Mental health treatment or therapy for mental health is usually associated with overcoming illness rather than the pursuit of happiness.
Yet most therapeutic methods and forms of talk therapy aren’t just first-line treatments for established psychiatric disorders but can also help functioning adults learn to better manage and improve emotional health and physical health, reprioritize their own wellbeing, kick bad habits and develop better coping skills, overcome painful childhood memories and the impact they might have in the present day, and become well-adjusted.
Understanding the framework for psychotherapy and different common therapeutic processes can help would-be patients learn how therapy benefits both those who struggle with thoughts of depression or anxiety, as well as adults who may not necessarily feel at peace, but are just “getting by” emotionally.
How Does Psychotherapy Work?
Psychotherapy has its roots in the theory that talking to someone about their thoughts and emotions may reveal how their unconscious affects every conscious thought and decision they make.
Theories for mental health and illness have varied greatly throughout the centuries. Nowadays, our understanding of mental wellness and mental illness can be explained through the biopsychosocial model, wherein biological, psychological, and social factors each contribute to a person’s mental wellbeing, and lack thereof.
Risk Factors for Mental Health
Certain risk factors are more likely to contribute to their health negatively, including traumatic experiences, chronic stressors, substance use, a family history of mental illness; while certain protective factors help reduce the likelihood of mental illness, such as a healthy parental bond, strong ties within the community, and socioeconomic status.
Mental Health Modalities
The role therapy plays as a treatment modality might seem miniscule, because, at best, it helps patients adjust their perception without addressing key risk factors, such as poverty or past events.
But that in itself is already massively helpful. Research shows that therapeutic modalities like cognitive-behavioral therapy (CBT) have a marked impact over placebo, helping patients categorize and eliminate false or unwanted thoughts, affect their disposition positively, reintroduce positive thinking, overcome traumatic memories, reduce stress, improve relationships, build emotional and social skills, improve self-esteem, and consequently improve mental health.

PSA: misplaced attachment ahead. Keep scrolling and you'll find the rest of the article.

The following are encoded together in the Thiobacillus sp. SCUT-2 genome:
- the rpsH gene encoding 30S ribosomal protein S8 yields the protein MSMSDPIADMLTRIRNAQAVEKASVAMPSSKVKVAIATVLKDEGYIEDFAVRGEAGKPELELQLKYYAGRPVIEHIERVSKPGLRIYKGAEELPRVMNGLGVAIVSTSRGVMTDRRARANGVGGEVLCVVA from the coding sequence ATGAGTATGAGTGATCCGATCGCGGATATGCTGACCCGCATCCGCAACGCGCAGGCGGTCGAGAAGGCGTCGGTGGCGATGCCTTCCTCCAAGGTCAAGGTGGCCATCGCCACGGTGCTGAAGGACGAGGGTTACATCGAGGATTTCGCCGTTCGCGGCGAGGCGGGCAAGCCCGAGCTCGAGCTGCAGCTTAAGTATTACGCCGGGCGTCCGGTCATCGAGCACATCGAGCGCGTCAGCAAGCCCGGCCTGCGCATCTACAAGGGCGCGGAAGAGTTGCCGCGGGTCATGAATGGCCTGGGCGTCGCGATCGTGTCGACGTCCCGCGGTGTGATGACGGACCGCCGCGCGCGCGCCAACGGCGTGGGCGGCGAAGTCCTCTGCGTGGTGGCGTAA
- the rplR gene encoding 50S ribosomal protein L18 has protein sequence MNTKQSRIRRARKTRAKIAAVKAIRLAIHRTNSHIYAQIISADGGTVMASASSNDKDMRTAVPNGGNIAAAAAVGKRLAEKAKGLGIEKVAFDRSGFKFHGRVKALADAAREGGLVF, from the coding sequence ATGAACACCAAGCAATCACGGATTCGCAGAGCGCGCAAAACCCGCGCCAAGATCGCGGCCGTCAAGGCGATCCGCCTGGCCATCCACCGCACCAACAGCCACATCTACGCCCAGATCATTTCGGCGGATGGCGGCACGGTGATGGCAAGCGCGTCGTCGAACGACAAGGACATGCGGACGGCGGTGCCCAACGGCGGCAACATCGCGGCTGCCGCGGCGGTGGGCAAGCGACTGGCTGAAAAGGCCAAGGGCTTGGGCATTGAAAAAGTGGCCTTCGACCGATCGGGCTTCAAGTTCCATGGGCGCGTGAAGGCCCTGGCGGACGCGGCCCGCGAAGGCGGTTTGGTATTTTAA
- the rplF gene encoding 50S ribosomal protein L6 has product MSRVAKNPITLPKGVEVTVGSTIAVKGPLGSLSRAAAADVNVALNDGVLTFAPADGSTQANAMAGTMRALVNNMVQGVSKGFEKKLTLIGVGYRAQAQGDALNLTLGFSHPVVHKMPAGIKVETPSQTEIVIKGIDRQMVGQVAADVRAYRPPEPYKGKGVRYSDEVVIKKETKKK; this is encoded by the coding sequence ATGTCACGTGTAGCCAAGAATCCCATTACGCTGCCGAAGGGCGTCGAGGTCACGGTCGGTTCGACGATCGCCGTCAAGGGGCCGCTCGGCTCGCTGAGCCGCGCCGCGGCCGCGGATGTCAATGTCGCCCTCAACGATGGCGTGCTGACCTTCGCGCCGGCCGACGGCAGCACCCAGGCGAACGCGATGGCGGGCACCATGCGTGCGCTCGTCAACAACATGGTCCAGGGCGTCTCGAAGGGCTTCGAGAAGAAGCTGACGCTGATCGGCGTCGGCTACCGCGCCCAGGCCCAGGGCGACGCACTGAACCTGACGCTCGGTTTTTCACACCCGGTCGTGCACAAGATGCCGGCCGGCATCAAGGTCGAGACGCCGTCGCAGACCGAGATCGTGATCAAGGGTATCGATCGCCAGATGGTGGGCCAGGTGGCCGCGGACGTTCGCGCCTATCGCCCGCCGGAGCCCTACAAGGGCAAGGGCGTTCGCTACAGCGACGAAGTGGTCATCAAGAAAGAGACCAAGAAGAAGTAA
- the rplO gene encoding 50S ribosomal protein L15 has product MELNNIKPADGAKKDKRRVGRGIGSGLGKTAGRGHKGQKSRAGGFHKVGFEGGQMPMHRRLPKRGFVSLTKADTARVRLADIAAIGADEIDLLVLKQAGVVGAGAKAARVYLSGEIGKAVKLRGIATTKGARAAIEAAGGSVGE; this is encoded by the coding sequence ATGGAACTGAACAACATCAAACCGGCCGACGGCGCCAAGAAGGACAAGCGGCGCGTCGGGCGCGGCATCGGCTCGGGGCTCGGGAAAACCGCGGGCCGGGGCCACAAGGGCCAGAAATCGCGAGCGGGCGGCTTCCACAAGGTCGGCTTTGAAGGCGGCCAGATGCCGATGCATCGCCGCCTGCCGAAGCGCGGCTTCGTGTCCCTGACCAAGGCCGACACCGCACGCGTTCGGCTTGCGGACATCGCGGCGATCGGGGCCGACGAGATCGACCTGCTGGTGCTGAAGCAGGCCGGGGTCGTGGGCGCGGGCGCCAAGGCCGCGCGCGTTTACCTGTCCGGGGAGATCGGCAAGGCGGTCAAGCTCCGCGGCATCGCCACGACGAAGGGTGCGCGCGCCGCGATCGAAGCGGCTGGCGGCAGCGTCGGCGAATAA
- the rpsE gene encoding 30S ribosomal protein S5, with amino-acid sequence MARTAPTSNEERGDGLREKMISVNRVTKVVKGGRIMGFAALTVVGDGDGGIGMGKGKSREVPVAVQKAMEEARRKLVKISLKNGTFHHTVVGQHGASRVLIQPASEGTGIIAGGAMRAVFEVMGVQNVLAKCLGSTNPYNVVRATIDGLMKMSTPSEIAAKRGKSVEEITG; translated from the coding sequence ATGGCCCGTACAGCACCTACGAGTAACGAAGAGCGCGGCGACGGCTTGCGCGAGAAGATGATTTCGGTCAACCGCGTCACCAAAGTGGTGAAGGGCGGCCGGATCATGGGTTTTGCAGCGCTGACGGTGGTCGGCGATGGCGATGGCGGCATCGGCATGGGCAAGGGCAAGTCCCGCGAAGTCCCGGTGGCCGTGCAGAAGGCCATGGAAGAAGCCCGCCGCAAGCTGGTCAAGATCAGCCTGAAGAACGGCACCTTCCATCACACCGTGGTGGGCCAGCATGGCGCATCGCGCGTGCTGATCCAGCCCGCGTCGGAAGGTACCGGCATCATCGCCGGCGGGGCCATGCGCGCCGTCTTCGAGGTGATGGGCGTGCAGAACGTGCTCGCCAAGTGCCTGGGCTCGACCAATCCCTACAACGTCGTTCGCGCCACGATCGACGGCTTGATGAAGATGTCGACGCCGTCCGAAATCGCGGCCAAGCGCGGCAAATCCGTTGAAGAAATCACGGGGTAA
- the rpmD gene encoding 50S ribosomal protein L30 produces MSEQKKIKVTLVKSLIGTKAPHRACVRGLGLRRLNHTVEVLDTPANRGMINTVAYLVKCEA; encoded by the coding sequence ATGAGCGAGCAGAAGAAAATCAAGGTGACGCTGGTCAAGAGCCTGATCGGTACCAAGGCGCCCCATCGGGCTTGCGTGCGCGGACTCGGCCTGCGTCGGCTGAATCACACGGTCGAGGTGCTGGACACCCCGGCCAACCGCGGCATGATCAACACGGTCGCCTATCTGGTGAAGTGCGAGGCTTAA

Therapies like CBT are not exclusive to patients with a diagnosed mental illness. Therapists can apply these techniques to other patients who are seeking help for their mental wellbeing, whether to manage stress and avoid a greater problem down the line, or to seek temporary counseling to help them through a hard time, such as after the death of a loved one or after a different personal loss.
Unlike medications, there is no unified body in the United States or anywhere else classifying therapeutic modalities as valid or not. Some therapies have much less evidence to support them than others.
The Prevalence of Psychotherapies
Therapies gain traction and prevalence in psychiatric circles for their successes among patients and the amount of objective research-based evidence backing their use. In certain regions, professional organizations like the European Association for Psychotherapy or American Psychological Association might lend credence to certain psychotherapies.
Different Types of Therapy for Mental Health
There are hundreds of different psychotherapies, each with a history of research behind them. Some are more popular and widespread than others. Some have a much larger evidence base than others. The more popular and well-documented modalities include: